Hey, what's up, today is the day that you're going to understand curvature continuity in a way that's intuitive, and memorable and simple enough to explain to a five-year-old [phonetic 00:10]. Let's get to it.
The different continuity types show up all over the place in different features. For example, here in the 'Loft feature', 'Match tangent and curvature.' Inside of the 'Fillet feature', you have some different options, including a curvature continuous option in the 'Fill feature'. If you grab an Edge, you can see we have Position, Tangency, and Curvature. But to explain the differences between them, I think it's much easier shown than told. The most intuitive way that I know to imagine and understand these curvature continuity types is to imagine trying to drive on your curves with a car.
Conveniently, the steering wheel directly correlates to the curvature at any given point on your curve.
I made some animations to show a couple different examples of different types and what that would be like to drive on with the car.
The most basic example that I can give this is just driving in a straight line, we all can understand that there is no curvature, and the wheel is just straight and does not move.
Similarly, if we're going to drive in a circle, the steering wheel still isn't moving, but it's in a different position. So you can see from the graph on the bottom right that there is more curvature.
Here's where we start getting into the actual continuity types. So we have two straight lines connected by an arc, the arc is tangent to the lines, but it is not curvature continuous. And it becomes pretty obvious when you look at the steering wheel that this is not a smooth curve. In fact, this would be an impossible combination of curves to drive in a moving vehicle, the wheel has to teleport to achieve an arc and then teleport back to achieve a line. So the difference between the surfaces while they are technically smooth, is not as smooth as it could be.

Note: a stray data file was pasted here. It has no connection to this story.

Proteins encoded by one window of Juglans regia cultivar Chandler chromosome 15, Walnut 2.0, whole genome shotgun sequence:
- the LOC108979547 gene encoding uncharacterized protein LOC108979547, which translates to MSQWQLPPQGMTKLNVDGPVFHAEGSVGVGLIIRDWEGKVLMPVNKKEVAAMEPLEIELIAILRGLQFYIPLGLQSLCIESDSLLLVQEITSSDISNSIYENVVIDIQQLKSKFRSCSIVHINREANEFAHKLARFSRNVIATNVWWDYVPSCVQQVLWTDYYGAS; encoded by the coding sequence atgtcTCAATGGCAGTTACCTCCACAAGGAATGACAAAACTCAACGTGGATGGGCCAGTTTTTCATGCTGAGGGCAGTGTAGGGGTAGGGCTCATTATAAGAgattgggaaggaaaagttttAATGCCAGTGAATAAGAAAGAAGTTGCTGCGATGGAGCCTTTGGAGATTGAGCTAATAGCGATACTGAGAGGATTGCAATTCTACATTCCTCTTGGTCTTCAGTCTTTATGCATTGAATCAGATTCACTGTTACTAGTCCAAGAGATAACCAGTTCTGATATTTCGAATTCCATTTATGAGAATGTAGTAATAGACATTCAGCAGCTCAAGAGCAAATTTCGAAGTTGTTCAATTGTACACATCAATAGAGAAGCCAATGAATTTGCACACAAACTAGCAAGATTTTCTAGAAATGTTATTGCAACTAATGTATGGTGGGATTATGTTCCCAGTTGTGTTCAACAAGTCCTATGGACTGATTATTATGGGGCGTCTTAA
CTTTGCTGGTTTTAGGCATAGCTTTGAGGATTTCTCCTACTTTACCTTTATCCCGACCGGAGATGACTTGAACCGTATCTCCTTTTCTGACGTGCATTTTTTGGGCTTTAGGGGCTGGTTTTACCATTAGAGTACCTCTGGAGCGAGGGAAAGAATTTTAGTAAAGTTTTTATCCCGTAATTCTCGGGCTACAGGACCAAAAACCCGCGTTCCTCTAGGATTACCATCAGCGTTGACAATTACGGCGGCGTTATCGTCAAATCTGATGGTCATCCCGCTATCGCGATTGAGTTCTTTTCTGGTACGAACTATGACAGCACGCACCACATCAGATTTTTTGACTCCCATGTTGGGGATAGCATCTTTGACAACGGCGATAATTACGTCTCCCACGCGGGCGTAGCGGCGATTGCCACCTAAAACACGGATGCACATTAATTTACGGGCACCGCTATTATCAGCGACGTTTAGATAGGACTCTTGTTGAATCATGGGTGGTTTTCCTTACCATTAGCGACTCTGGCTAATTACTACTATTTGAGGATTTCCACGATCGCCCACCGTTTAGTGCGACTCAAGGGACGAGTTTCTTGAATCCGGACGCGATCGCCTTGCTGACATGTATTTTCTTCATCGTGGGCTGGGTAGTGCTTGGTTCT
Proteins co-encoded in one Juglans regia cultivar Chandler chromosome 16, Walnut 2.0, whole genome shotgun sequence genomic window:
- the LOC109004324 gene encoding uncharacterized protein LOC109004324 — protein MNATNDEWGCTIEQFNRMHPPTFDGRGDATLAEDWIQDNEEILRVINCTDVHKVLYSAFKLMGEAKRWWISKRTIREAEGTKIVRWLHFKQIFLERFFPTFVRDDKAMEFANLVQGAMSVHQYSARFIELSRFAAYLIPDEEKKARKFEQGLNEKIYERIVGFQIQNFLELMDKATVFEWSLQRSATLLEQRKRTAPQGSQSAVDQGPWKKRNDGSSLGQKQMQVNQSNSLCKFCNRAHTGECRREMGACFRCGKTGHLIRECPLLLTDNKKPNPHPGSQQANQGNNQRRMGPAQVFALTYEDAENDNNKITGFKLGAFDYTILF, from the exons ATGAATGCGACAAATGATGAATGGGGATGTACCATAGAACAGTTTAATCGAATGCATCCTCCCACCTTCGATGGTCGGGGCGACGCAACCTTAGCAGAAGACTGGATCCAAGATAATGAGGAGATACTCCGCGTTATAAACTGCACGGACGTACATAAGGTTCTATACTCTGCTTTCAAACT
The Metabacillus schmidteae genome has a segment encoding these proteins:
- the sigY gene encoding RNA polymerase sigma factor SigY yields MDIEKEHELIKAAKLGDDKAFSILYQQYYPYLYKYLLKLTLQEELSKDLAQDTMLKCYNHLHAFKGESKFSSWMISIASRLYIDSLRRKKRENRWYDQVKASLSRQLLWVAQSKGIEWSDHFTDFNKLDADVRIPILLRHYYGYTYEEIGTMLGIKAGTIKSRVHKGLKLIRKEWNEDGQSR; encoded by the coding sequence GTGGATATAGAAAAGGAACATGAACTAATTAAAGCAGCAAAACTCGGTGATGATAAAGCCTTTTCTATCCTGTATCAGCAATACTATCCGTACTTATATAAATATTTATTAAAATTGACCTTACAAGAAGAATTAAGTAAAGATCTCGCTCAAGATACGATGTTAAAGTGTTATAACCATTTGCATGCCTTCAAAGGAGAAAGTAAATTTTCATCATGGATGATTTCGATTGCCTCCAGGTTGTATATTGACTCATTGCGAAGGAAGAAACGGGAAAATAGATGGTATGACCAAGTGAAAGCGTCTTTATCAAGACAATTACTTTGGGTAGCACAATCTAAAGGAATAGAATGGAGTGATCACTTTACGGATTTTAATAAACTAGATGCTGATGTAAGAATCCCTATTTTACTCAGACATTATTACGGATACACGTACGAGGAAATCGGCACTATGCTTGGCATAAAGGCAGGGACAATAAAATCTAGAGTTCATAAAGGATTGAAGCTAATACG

So if we want a smoother transition between the two curves, then we need to go up one level of continuity. And so here you can see that we're drawing more of a triangle on our graph, because the amount of curvature at the point where the two-- the line and the curve meet is the same. So they have the same curvature at the point that they see the thing [phonetic 02:20]. But you can still see that it's not as smooth as it could be. And in fact, even this would be impossible to drive perfectly mathematically correct in real life, because the wheel itself can accelerate instantaneously. That said, this level of smoothness is totally enough for almost everything that I do, and is in fact the highest level of curvature that Onshape provides internally.
Certain applications can require even higher degrees of curvature usually things involving either high aesthetics and very smooth surfaces like automotive surfacing, or even things that require heavy things to move fast like a train. In order to change the direction of something that's moving, you have to ease in and out of your turns. So in this case, you can see that our steering wheel doesn't move robotically, it doesn't go from zero RPM to one RPM immediately. It accelerates and decelerates. Because this is how cars drive in real life.
This is also how roads are designed in real life. If you start paying attention, you'll notice that on roads with a high speed limit, the curves are much smoother, and the easing in and out is much longer. And on slower roads, you can get away with lines and arcs.
So curvature is not just for industrial design, folks like me to make stuff shiny and pretty. It's also really practical. If you design anything that involves moving stuff around, you might consider a curvature continuous path to ease wear and tear in your system.
Okay, let's go look at some examples in Onshape on how the different continuity types play out on a real model.